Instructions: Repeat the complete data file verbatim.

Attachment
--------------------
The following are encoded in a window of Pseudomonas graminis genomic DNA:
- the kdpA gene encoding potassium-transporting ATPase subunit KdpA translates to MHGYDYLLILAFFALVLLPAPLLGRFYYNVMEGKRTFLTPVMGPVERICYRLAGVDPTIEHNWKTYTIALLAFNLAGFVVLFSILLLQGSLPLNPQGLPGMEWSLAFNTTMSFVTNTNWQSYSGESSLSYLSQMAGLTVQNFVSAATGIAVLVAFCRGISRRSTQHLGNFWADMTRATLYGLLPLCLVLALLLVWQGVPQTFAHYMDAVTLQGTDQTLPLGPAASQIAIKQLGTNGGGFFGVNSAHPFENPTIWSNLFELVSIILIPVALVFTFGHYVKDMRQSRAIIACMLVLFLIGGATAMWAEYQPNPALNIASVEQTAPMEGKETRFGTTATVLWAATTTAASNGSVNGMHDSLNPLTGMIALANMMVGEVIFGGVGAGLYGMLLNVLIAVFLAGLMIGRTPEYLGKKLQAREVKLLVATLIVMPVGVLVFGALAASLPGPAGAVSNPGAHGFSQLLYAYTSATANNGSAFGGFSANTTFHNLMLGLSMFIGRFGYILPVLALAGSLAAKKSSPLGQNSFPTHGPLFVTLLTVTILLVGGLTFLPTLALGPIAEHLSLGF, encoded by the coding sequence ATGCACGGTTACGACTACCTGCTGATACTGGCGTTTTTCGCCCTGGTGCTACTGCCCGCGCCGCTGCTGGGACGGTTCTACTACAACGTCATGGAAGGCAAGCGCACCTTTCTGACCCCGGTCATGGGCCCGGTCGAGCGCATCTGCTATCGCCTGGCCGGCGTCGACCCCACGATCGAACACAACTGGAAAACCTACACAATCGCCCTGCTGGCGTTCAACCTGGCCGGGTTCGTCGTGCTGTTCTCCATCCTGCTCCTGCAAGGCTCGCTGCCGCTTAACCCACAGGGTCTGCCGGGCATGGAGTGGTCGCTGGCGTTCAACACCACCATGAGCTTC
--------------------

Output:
The following are encoded in a window of Pseudomonas graminis genomic DNA:
- the kdpA gene encoding potassium-transporting ATPase subunit KdpA translates to MHGYDYLLILAFFALVLLPAPLLGRFYYNVMEGKRTFLTPVMGPVERICYRLAGVDPTIEHNWKTYTIALLAFNLAGFVVLFSILLLQGSLPLNPQGLPGMEWSLAFNTTMSFVTNTNWQSYSGESSLSYLSQMAGLTVQNFVSAATGIAVLVAFCRGISRRSTQHLGNFWADMTRATLYGLLPLCLVLALLLVWQGVPQTFAHYMDAVTLQGTDQTLPLGPAASQIAIKQLGTNGGGFFGVNSAHPFENPTIWSNLFELVSIILIPVALVFTFGHYVKDMRQSRAIIACMLVLFLIGGATAMWAEYQPNPALNIASVEQTAPMEGKETRFGTTATVLWAATTTAASNGSVNGMHDSLNPLTGMIALANMMVGEVIFGGVGAGLYGMLLNVLIAVFLAGLMIGRTPEYLGKKLQAREVKLLVATLIVMPVGVLVFGALAASLPGPAGAVSNPGAHGFSQLLYAYTSATANNGSAFGGFSANTTFHNLMLGLSMFIGRFGYILPVLALAGSLAAKKSSPLGQNSFPTHGPLFVTLLTVTILLVGGLTFLPTLALGPIAEHLSLGF, encoded by the coding sequence ATGCACGGTTACGACTACCTGCTGATACTGGCGTTTTTCGCCCTGGTGCTACTGCCCGCGCCGCTGCTGGGACGGTTCTACTACAACGTCATGGAAGGCAAGCGCACCTTTCTGACCCCGGTCATGGGCCCGGTCGAGCGCATCTGCTATCGCCTGGCCGGCGTCGACCCCACGATCGAACACAACTGGAAAACCTACACAATCGCCCTGCTGGCGTTCAACCTGGCCGGGTTCGTCGTGCTGTTCTCCATCCTGCTCCTGCAAGGCTCGCTGCCGCTTAACCCACAGGGTCTGCCGGGCATGGAGTGGTCGCTGGCGTTCAACACCACCATGAGCTTC